High-resolution simulations of twocold palaeo climates in Europe: MIS 3 and LGM
2015 (English)Licentiate thesis, comprehensive summary (Other academic)
The study of past climate is important because it increases our understandingof how the climate system works. Past climate is often reconstructed by us-ing proxies (that is observations of things that tell something about past cli-mate, for example tree rings, pollen in lake sediments and fossils). Modelsimulations of past climate further increases the knowledge since it has thepossibility to gap the space and time between the sparse and scattered proxyobservations, since a model simulation gives relatively continuous infor-mation about the whole simulated area. Model simulations can also giveinternally coherent information about parameters that is not easily recon-structed from proxies (for example heat fluxes).In this thesis two periods in the past are simulated by climate models: theMarine Isotope Stage 3 (MIS 3), 44 000 years ago, and the Last GlacialMaximum (LGM), 21 000 years ago. Both periods are characterised by lowtemperature, low sea level and low level of carbon dioxide. The topographyin northern Europe is dominated by ice sheets covering Iceland, Norway andparts of Sweden at MIS3; and more extensive ice sheets covering Iceland,Scandinavia, the British Isles and Northern Germany at LGM. These periodsare firstly simulated by a global climate model. Those simulations are subse-quently used in a regional climate model to increase the level of detail overEurope. To make the regional climate model simulation more realistic vege-tation simulated by a dynamical vegetation model is used in the regionalclimate model.The climate models simulate European climates much colder than today,especially at LGM. The temperature differences ranges from 5 to 45 °Ccolder than today; the largest differences being at the ice sheets where theperennial ice cover and the high altitude keep temperatures low. Precipita-tion is reduced with as much as almost 100 % in northern Europe due toreduced evaporation. Precipitation is increased with as much as 100 % inparts of southern Europe due to changes in atmospheric circulation. Thesimulations are in broad agreement with proxies, although there are differ-ences.The vegetation model simulates tundra like vegetation (herbs and shrubs) inthe ice-free parts of central and southern Europe. The eastern parts of Europeare dominated by needle-leaved trees. The short and cool summers limitvegetation. The simulated vegetation is in broad agreement with reconstruc-tions.Sensitivity studies of vegetation show that changed vegetation can changethe monthly mean temperature with 1-3 °C in some seasons and regions. Theresponse depends on regional surface characteristics. Sensitivity studies ofice sheets show that the simulated climate is consistent with the assumptionsabout the ice sheet extent made in the simulation. The simulated climate iscold enough in northern Europe to support the ice sheet, and warm enough insouthern Europe to prevent the ice sheet from expanding in this direction. Aremoval of the ice sheet would only have an effect on the local scale in thevicinity of the ice sheet, but this experiment did not include changes in thelarge-scale global atmospheric circulation.Although the regional climate model simulations are to a large degree de-pending on the global climate model simulations they provide new infor-mation. When comparing proxies with model data or studying local/regionalclimatic features (such as the interplay between climate and vegetation) highhorizontal resolution, as in the regional climate model, is important.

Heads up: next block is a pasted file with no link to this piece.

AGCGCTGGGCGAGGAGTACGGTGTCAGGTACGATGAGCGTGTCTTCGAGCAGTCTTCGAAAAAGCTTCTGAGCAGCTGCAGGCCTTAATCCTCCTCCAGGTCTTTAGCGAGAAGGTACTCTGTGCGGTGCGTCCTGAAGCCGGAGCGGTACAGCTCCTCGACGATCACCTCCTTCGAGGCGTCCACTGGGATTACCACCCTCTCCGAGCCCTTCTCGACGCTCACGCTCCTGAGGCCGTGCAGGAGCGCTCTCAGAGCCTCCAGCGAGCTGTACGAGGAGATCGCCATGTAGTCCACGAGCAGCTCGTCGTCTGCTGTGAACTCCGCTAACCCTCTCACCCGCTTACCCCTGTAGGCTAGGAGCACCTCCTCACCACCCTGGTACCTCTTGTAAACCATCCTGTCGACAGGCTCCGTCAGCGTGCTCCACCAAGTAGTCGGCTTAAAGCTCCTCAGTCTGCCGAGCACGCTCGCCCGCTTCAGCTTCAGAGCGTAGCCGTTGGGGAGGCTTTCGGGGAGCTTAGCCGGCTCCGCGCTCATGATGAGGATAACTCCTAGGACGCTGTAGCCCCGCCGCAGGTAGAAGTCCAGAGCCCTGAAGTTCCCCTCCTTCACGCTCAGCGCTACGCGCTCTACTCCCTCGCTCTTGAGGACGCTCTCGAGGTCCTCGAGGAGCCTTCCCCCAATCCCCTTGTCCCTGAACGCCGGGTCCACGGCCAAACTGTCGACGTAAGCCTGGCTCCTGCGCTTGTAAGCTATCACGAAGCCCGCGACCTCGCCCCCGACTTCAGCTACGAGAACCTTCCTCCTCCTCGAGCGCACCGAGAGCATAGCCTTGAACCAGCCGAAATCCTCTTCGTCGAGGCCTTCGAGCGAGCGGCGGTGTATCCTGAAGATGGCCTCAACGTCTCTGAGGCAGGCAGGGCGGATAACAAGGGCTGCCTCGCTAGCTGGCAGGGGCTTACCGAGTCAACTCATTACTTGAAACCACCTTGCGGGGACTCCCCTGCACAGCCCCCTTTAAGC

Place, publisher, year, edition, pages
Meteorologiska institutionen , 2015.
Palaeo climate, climate, climate model, proxy data, LGM, MIS 3
Meteorology and Atmospheric Sciences
Research subject Meteorology
IdentifiersURN: urn:nbn:se:su:diva-124347OAI: oai:DiVA.org:su-124347DiVA: diva2:885280
2015-12-15, C609, 11:15 (English)
Kjellström, ErikNilsson, JohanZhang, Qiong
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